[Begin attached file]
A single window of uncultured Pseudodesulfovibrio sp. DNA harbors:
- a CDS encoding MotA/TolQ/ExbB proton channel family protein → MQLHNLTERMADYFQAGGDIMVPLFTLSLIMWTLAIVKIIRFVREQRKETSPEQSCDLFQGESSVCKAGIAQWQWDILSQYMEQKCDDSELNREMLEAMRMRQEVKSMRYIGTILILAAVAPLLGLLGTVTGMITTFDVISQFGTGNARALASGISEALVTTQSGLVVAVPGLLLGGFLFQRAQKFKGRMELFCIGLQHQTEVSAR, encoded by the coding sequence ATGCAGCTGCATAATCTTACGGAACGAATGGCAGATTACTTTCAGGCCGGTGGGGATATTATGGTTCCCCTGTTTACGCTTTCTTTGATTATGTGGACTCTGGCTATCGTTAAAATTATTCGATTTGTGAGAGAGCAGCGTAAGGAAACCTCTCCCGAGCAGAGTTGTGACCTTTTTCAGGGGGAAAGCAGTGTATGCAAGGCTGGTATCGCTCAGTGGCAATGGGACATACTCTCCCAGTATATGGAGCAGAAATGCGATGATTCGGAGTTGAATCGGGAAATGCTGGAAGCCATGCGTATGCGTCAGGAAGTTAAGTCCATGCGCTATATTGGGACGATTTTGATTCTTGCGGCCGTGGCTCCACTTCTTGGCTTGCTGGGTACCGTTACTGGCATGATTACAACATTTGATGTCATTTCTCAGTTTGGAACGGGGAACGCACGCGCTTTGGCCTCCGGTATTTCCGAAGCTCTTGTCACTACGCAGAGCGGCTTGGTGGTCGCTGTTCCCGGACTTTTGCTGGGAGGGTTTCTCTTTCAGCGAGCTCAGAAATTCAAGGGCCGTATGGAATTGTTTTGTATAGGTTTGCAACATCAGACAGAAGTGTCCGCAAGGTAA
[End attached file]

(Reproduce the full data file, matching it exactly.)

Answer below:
A single window of uncultured Pseudodesulfovibrio sp. DNA harbors:
- a CDS encoding MotA/TolQ/ExbB proton channel family protein → MQLHNLTERMADYFQAGGDIMVPLFTLSLIMWTLAIVKIIRFVREQRKETSPEQSCDLFQGESSVCKAGIAQWQWDILSQYMEQKCDDSELNREMLEAMRMRQEVKSMRYIGTILILAAVAPLLGLLGTVTGMITTFDVISQFGTGNARALASGISEALVTTQSGLVVAVPGLLLGGFLFQRAQKFKGRMELFCIGLQHQTEVSAR, encoded by the coding sequence ATGCAGCTGCATAATCTTACGGAACGAATGGCAGATTACTTTCAGGCCGGTGGGGATATTATGGTTCCCCTGTTTACGCTTTCTTTGATTATGTGGACTCTGGCTATCGTTAAAATTATTCGATTTGTGAGAGAGCAGCGTAAGGAAACCTCTCCCGAGCAGAGTTGTGACCTTTTTCAGGGGGAAAGCAGTGTATGCAAGGCTGGTATCGCTCAGTGGCAATGGGACATACTCTCCCAGTATATGGAGCAGAAATGCGATGATTCGGAGTTGAATCGGGAAATGCTGGAAGCCATGCGTATGCGTCAGGAAGTTAAGTCCATGCGCTATATTGGGACGATTTTGATTCTTGCGGCCGTGGCTCCACTTCTTGGCTTGCTGGGTACCGTTACTGGCATGATTACAACATTTGATGTCATTTCTCAGTTTGGAACGGGGAACGCACGCGCTTTGGCCTCCGGTATTTCCGAAGCTCTTGTCACTACGCAGAGCGGCTTGGTGGTCGCTGTTCCCGGACTTTTGCTGGGAGGGTTTCTCTTTCAGCGAGCTCAGAAATTCAAGGGCCGTATGGAATTGTTTTGTATAGGTTTGCAACATCAGACAGAAGTGTCCGCAAGGTAA